Celebrated Documentary Photographer Talks Ethics

Monday, April 2, 2018

How can a photojournalist capture images of people marginalized by society without exploiting them or portraying them in a degrading way?
Widely acclaimed documentary photographer Robert Gumpert told a group of 25 San Francisco State University journalism students on Tuesday, March 13, how he tries to achieve this goal during a talk titled “The Paradox of Representation.”
Describing himself as “an old white man,” Gumpert, 70, pondered whether it’s ethical for him to photograph his chosen subjects. His body of work answers that question. He has made a successful career photographing, working around “communities that are viewed badly,” as he puts it, and trying to dispel preconceived notions about the people within those communities by portraying them as multi-faceted human beings.
“Can I photograph a homeless woman in a meaningful way that deals with the issues that she has specific to being a woman on the street?” he asked. “I don’t know the answer to that. I suspect the answer is, I can’t. But I can take a stab at it.”
As he spoke, a series of black and white images on a large screen showed homeless people who were pushed out of downtown San Francisco in late 2015, to keep them out of sight during the Super Bowl.
One image depicts a shaggy-haired, bearded man staring intently at the camera. A blanket is tucked up to his chest as he lay against a guardrail beside the Bay under a cloudy sky. Bags and tarps piled high around him.
Another image from underneath the Division Street overpass shows a man with short-cropped white hair and beard and a snake tattoo covering his entire arm packing his possessions into a shopping cart.
Another captured twin middle-aged men looking at the camera while lying among a pile of blankets and pillows and disassembled cardboard boxes propped up around them for shelter.
Gumpert said his subjects have very little control over their space or their image, which creates an unequal balance of power.
A big question arising among photographers, he said, is whether to show faces because it’ll identify homeless people in a situation they might be ashamed of. His conclusion is that it’s not his job to decide what a person will or will not be ashamed of.
What he can do, he said, is depict the living conditions accurately and portray the people “without doing a character assassination,” but rather, with dignity.
“If I can take a picture that both speaks to the condition you’re living in and that you would like to have as a portrait, then I’ve done my job correctly,” he said.

Gumpert started his photojournalism career with a lens on labor. In 1974, he travelled to Appalachia to photograph and speak with coal miners and ended up documenting the coal miners’ strike in Harlan County, Kentucky for three months.
He walked away with an array of powerful images that depicted strikers walking the picket line, facing down police, and looking dejected during a union meeting. He also showed people going about their daily lives, sitting around a kitchen table, hugging their children, attending a memorial service or sitting around a coffee shop after work, still wearing miner’s hats.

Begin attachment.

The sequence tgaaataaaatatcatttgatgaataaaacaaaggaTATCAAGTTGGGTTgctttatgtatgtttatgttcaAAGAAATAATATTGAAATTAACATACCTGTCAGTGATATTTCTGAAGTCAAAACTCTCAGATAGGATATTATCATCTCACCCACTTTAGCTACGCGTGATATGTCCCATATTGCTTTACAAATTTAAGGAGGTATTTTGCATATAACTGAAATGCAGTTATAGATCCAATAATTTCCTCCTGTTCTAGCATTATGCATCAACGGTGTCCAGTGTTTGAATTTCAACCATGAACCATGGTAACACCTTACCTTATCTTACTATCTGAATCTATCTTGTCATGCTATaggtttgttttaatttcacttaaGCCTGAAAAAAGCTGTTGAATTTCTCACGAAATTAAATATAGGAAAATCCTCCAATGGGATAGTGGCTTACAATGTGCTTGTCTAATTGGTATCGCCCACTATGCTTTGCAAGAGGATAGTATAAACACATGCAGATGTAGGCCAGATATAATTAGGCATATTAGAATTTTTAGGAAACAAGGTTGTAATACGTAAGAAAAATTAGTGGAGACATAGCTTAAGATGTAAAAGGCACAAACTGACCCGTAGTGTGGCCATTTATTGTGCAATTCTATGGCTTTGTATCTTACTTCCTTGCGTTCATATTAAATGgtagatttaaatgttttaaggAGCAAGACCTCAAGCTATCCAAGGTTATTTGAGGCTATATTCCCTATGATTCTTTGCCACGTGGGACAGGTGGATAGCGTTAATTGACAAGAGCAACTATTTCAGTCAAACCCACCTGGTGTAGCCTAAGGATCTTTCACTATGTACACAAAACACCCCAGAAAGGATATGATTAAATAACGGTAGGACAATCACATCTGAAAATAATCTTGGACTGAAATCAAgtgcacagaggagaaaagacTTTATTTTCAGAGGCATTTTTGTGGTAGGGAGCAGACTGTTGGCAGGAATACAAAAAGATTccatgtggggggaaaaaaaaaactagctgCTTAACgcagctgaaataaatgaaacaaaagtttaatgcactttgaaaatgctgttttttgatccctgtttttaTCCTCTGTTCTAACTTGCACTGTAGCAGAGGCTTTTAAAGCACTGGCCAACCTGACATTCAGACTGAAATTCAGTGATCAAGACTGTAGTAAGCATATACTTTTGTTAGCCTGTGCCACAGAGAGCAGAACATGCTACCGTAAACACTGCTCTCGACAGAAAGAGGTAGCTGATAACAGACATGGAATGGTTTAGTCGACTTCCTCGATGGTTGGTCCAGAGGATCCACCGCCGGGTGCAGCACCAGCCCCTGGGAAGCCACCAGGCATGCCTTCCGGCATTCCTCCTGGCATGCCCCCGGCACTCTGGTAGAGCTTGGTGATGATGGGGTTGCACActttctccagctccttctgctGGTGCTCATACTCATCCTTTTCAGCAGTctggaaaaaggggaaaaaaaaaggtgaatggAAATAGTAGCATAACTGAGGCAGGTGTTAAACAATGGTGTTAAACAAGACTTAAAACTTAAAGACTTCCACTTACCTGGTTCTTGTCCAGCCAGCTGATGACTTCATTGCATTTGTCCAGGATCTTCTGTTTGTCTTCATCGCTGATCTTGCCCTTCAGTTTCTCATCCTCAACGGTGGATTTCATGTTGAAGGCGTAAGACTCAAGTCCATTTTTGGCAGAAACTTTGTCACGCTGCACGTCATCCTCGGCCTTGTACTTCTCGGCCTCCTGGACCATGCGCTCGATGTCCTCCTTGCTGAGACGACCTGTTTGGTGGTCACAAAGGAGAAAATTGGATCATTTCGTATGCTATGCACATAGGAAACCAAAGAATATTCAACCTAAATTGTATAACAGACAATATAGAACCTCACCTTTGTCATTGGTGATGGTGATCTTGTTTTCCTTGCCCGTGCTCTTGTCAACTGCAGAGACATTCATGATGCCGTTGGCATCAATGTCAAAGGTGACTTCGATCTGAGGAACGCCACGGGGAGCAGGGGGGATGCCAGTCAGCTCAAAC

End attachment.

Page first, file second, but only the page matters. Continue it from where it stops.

Gumpert’s resulting book of photographs stood out as a true account of life in the region. He didn’t shy away from the poverty and struggle the people experienced, but he didn’t want to make it the center of his story, according to his interview with walkyourcamera.com.
He told the journalism students that he still has friends in Appalachia, and they are enraged by the persistent stereotyping of Appalachia as nothing but abject poverty and ignorance. Exceptionally hurtful was J.D. Vance’s bestselling 2016 book “Hillbilly Elegy: A Memoir of a Family and Culture in Crisis,” which told the story of his family’s struggles in Appalachia. The book is now being made into a movie directed by Ron Howard.
“Angry doesn’t even begin to describe their feelings of betrayal and exploitation about that book,” he said. “So this is something that you’re going to have to think about when you take a picture, or choose a picture, or frame a story.”
These days, Gumpert is excited about a project he began 13 years ago about prisoners. “Take a Picture, Tell a Story” includes photographs of men and women incarcerated in San Francisco’s county jails and audio recordings of vignettes about their lives. Gumpert told them to talk about anything they wanted to.
One man talked about his tattoos, how he got them while in prison, what they represent. A woman talked about the cookbook she wrote while incarcerated as a way of improving the terrible prison food. A 29-year-old man talked about losing five of his eight childhood friends, and the pervasiveness of PTSD in his Hunters Point neighborhood due to all the violence and killings.
Gumpert’s advice for gaining the trust needed to capture such personal stories is simple: listen.
“The more personable I am and the more interested I am, the better the story,” he said. “If I listen hard enough, I can ask follow-up questions, and hopefully I have gotten myself to the point where they are comfortable with those kinds of questions.”
“Take a Picture, Tell a Story” is one of the many projects Gumpert has undertaken throughout his career to try to make the invisible visible. And however futile that may feel for him at times, he doesn’t intend to give up anytime soon.
“Until we start treating people like they’re human beings, homelessness isn’t getting better, the jails aren’t going to get better,” he said. “The chances of that happening are zero, but I keep taking them.”

Photo Caption: Acclaimed photographer Robert Gumpert talks to San Francisco State University journalism students about his approach to depicting people who are homeless. Photo courtesy of Sylvie Sturm.